Nurture Integrative Health

Sociologist Judy Singer, who is on the autistic spectrum, coined the term Neurodivegent in the 1990s. Neurodivergence generally defines someone whose neurological development and state are atypical. Several recognized types of neurodivergence include; autism, Asperger’s syndrome, dyslexia, dyscalculia, epilepsy, hyperlexia, dyspraxia, ADHD, obsessive-compulsive disorder (OCD), and Tourette syndrome (TS), as well as left-handedness, transgender, and homosexuality are sometimes also included.

Neurodiversity advocates promote support systems that allow those who are neuro-divergent to live their lives as they are.

Where is the overlap between Neurodivergence and Traumatic Brain Injuries?

It is essential to recognize that many of the mechanisms known in autism, ADHD, and other neurodivergent presentations overlap with secondary injury from a TBI. It is also important to note that when a patient has a neurodivergence before a TBI, as it will worsen the symptoms and recovery duration.

Autism and brain injuries share several cognitive and physical presentations. These include; gastrointestinal symptoms, learning challenges, seizures, sensory processing disruption, and behavioral symptoms.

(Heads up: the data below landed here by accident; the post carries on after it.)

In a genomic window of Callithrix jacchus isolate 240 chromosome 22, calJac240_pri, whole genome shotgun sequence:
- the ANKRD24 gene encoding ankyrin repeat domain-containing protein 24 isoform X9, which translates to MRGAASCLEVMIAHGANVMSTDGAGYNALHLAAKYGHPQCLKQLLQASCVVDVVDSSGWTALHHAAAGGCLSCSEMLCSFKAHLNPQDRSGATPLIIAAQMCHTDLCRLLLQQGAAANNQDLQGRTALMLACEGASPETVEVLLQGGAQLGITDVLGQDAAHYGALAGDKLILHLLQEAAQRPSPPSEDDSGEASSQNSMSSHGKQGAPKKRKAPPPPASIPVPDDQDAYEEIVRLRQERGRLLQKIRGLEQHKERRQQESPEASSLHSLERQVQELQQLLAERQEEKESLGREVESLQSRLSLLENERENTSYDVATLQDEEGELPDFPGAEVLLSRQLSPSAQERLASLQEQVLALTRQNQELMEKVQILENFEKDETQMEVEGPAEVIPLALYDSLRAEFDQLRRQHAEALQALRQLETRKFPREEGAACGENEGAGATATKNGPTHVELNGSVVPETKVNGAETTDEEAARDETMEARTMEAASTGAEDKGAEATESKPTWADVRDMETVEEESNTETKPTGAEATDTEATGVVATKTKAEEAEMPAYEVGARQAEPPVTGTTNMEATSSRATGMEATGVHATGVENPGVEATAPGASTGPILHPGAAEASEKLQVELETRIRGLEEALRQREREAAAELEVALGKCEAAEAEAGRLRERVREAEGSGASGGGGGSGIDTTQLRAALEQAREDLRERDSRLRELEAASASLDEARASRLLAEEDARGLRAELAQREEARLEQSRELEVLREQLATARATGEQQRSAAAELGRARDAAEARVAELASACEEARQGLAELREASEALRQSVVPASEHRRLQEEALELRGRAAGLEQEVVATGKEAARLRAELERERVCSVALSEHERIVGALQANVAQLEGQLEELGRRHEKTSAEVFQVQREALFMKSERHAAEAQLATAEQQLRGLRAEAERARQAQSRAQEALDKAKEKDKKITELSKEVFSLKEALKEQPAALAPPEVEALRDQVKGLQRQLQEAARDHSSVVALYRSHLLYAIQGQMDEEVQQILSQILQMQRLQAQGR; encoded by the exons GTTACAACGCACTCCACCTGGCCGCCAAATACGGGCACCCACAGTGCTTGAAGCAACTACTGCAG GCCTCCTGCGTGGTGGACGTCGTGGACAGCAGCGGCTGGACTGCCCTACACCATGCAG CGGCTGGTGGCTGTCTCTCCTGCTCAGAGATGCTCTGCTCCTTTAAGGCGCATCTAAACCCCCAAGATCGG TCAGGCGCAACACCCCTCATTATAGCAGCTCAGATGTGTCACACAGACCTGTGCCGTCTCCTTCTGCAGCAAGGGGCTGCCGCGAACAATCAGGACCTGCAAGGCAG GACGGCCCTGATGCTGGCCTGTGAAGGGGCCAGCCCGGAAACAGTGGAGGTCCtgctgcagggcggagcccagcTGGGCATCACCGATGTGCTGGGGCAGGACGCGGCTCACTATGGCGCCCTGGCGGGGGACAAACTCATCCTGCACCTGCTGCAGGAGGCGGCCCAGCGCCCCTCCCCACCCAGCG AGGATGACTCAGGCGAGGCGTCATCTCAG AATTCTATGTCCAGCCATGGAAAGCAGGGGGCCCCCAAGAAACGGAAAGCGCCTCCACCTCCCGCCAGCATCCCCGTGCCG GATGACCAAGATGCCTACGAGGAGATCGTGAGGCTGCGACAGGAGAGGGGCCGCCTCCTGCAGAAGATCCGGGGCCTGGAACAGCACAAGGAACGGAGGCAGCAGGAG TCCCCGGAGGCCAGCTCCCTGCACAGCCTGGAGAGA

Studies show an overlap with ADHD and higher incidences of brain injury. Additionally, there is an increased mood disturbance, sleep distribution, and more inferior quality of life with ADHD after a TBI. However, ADHD medication is shown to reduce the likelihood of subsequent TBI injury.

Understanding neurodiversity is critical to maintaining lifelong brain health. 

You don’t need to wait for a brain injury or neuroinflammation symptoms to learn about brain and nervous system health. We live in a world that can be heavily stimulating and overwhelming even if you’re not neurodivergent. Taking the time to investigate and understand how your unique brain works can help you build a road map to sustaining lifelong brain health.

Resources:

https://www.disabled-world.com/disability/awareness/neurodiversity/

https://neurocosmopolitanism.com/neurodiversity-some-basic-terms-definitions/

PMID: 31049988, 29970331, 28074078

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